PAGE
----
The Coridian set starts moody and ambient, full of reverb then suddenly plunges into full on high energy noise, with the lead singer, Dity Maharaj, jumping around the stage. This is clear cut heavy rock, optimistic and animated. They have the prowess and the vibe and make good use of the stage with Dity really giving it his all. In fact they’re all jumping around, save the drummer, Kris Raven, who clearly has a limited ability to move around while owning the percussion section. I like what he’s up to; he’s versatile and lightening quick when he wants to be.
There are lots of large theatrical movements which make full use of the kit.
In fact the whole band understands that performance is a part of the gig. Dity introduces Pride, a song about the evils of social media, but asks the crowd to look them up on Facebook and give them a like, the joke lands and as one we all crack up. He’s got us on side.
Nick Raven on bass is every bit as enthusiastic as Hugh Hokopaura was, but next to the antics of his band mates looks more economical in his movements. He’s got a Foos sound at times, and he and Dity do the obligatory head bang together, interacting first with each other, then with the audience.
Completing the triad of Raven brothers is Mike Raven on guitar. He too knows how to rock a crowd, amp up the hype with the singer, and generally master the stage. He can strike a convincing hero pose and thrash with the best of them.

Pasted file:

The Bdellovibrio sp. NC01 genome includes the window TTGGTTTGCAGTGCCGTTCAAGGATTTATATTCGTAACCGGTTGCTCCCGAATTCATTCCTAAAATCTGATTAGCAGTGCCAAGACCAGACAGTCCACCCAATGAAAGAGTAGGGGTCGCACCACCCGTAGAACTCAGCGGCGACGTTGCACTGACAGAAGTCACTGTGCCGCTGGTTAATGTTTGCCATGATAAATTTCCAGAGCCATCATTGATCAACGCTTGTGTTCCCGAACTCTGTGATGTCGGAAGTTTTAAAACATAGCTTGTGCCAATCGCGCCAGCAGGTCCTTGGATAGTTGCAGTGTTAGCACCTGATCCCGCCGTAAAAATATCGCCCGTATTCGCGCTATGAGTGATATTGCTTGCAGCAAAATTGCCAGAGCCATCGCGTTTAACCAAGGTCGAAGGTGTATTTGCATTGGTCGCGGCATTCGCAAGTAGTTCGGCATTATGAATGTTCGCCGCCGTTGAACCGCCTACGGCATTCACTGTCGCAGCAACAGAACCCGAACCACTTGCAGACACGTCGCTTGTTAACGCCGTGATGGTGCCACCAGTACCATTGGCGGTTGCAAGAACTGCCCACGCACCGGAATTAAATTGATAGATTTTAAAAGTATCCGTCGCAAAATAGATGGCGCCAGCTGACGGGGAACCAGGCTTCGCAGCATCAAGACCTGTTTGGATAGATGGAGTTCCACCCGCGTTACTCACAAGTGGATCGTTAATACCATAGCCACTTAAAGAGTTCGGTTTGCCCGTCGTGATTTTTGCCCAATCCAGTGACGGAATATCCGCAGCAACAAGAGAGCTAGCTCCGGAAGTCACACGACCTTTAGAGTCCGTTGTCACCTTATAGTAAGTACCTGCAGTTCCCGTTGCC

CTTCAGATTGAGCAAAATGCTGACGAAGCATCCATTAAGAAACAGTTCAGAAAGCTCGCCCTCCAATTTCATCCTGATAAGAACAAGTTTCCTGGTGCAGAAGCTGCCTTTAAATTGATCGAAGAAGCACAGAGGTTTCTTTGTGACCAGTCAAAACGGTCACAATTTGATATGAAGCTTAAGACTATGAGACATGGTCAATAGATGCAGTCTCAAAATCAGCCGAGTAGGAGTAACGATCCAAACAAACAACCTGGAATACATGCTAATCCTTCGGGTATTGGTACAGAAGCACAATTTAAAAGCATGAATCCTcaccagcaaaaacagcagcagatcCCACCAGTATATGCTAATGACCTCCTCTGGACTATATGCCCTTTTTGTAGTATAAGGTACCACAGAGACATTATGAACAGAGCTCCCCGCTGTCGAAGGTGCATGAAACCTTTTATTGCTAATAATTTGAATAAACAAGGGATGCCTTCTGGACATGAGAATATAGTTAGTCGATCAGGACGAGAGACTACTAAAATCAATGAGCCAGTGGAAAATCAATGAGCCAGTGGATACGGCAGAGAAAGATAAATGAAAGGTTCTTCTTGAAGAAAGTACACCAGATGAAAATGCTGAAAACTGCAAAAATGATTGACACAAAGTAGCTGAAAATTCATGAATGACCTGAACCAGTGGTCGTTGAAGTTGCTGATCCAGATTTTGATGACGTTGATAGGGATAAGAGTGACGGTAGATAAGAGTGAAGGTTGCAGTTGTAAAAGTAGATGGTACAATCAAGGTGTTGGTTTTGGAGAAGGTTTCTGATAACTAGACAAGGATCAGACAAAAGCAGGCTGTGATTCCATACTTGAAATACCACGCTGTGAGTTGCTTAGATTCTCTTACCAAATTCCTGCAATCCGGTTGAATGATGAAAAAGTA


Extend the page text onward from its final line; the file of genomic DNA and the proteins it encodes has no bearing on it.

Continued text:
They are all comfortable on stage, and know that the job of support is to get the audience rarked up for the main act. Dity does this well, ‘Who’s up next?’ he demands, and we all shout ‘Skillet. He’s still leaping around and doesn’t let up.
They create melodic, reverberating soundscapes, at times beautiful and interesting, and other times pure rock that would be perfectly at home in an arena. They deserve a lot of radio play.
At the end of their set they take a picture with the audience in the background. I’ve noticed that this crowd aren’t big on throwing up their goats. This makes sense being that the main acts are Christian rock and the goats are a nod to the horns of Satan. There’s some alternate hand signalling going on in the form of fists and a deal that looks like goats, but has the thumb stuck out. But now Coridian is taking the picture and making the forbidden gesture, most of the audience is on board.
The alternate goats is not the only difference between this and the usual concert. Everyone is so patient and friendly. It’s nice, but kind of weird. I can’t see anyone drunk. There’s no waft of pot smoke at any time during the proceedings and no one is trying to look cool, or aggressive or tough. No fights break out, or even threaten to. There’s plenty of tattoos and multi-coloured hair, just no gory devil worshipping t-shirt art. I mean, I’m wearing a skull necklace, but they’re cartoon-like and hardly evil at all.
Skillet is completely unapologetic about being Christian rock and roll and I have no issue with that. I’d prefer that everyone was up for being who they really are to the greatest degree possible.
Let’s face it, musicians get their inspiration from lots of places and no one rolls their eyes when the inspiration comes from love, or drugs, so why not God?
There’s movement on stage, Skillet’s gear is being set up and people are starting to look interested. 9.24pm and everything is running like clock-work. I guess that’s what happens when rock and roll doesn’t get wasted.